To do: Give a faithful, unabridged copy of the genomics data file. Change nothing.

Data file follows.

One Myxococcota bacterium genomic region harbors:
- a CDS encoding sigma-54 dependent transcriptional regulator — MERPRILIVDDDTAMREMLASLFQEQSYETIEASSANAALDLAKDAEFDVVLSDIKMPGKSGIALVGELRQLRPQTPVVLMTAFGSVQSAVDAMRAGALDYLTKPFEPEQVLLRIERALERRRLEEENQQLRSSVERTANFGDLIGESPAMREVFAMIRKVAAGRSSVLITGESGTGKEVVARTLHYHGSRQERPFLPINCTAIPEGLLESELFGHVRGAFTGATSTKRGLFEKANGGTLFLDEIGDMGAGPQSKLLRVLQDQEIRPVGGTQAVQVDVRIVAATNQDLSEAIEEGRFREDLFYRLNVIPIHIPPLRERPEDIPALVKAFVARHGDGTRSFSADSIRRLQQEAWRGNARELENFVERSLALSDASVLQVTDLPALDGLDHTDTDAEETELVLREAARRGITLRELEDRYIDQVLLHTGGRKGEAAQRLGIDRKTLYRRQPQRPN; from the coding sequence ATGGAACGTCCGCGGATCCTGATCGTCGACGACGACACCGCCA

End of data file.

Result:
One Myxococcota bacterium genomic region harbors:
- a CDS encoding sigma-54 dependent transcriptional regulator — MERPRILIVDDDTAMREMLASLFQEQSYETIEASSANAALDLAKDAEFDVVLSDIKMPGKSGIALVGELRQLRPQTPVVLMTAFGSVQSAVDAMRAGALDYLTKPFEPEQVLLRIERALERRRLEEENQQLRSSVERTANFGDLIGESPAMREVFAMIRKVAAGRSSVLITGESGTGKEVVARTLHYHGSRQERPFLPINCTAIPEGLLESELFGHVRGAFTGATSTKRGLFEKANGGTLFLDEIGDMGAGPQSKLLRVLQDQEIRPVGGTQAVQVDVRIVAATNQDLSEAIEEGRFREDLFYRLNVIPIHIPPLRERPEDIPALVKAFVARHGDGTRSFSADSIRRLQQEAWRGNARELENFVERSLALSDASVLQVTDLPALDGLDHTDTDAEETELVLREAARRGITLRELEDRYIDQVLLHTGGRKGEAAQRLGIDRKTLYRRQPQRPN; from the coding sequence ATGGAACGTCCGCGGATCCTGATCGTCGACGACGACACCGCCA